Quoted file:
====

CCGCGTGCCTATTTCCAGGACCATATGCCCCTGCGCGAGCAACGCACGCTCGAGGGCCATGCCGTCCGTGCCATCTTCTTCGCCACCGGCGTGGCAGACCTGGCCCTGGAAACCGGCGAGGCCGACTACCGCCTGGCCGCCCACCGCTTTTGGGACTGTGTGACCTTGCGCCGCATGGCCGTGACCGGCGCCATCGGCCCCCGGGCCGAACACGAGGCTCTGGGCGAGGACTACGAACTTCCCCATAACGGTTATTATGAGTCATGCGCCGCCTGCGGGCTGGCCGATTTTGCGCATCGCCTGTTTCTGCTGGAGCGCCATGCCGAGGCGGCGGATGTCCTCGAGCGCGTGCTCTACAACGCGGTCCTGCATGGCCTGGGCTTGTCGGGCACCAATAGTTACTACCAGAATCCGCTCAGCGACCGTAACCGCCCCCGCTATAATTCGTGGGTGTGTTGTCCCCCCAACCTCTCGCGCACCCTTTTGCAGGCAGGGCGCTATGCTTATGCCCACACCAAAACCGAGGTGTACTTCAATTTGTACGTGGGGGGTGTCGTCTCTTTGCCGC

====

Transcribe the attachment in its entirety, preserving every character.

CCGCGTGCCTATTTCCAGGACCATATGCCCCTGCGCGAGCAACGCACGCTCGAGGGCCATGCCGTCCGTGCCATCTTCTTCGCCACCGGCGTGGCAGACCTGGCCCTGGAAACCGGCGAGGCCGACTACCGCCTGGCCGCCCACCGCTTTTGGGACTGTGTGACCTTGCGCCGCATGGCCGTGACCGGCGCCATCGGCCCCCGGGCCGAACACGAGGCTCTGGGCGAGGACTACGAACTTCCCCATAACGGTTATTATGAGTCATGCGCCGCCTGCGGGCTGGCCGATTTTGCGCATCGCCTGTTTCTGCTGGAGCGCCATGCCGAGGCGGCGGATGTCCTCGAGCGCGTGCTCTACAACGCGGTCCTGCATGGCCTGGGCTTGTCGGGCACCAATAGTTACTACCAGAATCCGCTCAGCGACCGTAACCGCCCCCGCTATAATTCGTGGGTGTGTTGTCCCCCCAACCTCTCGCGCACCCTTTTGCAGGCAGGGCGCTATGCTTATGCCCACACCAAAACCGAGGTGTACTTCAATTTGTACGTGGGGGGTGTCGTCTCTTTGCCGC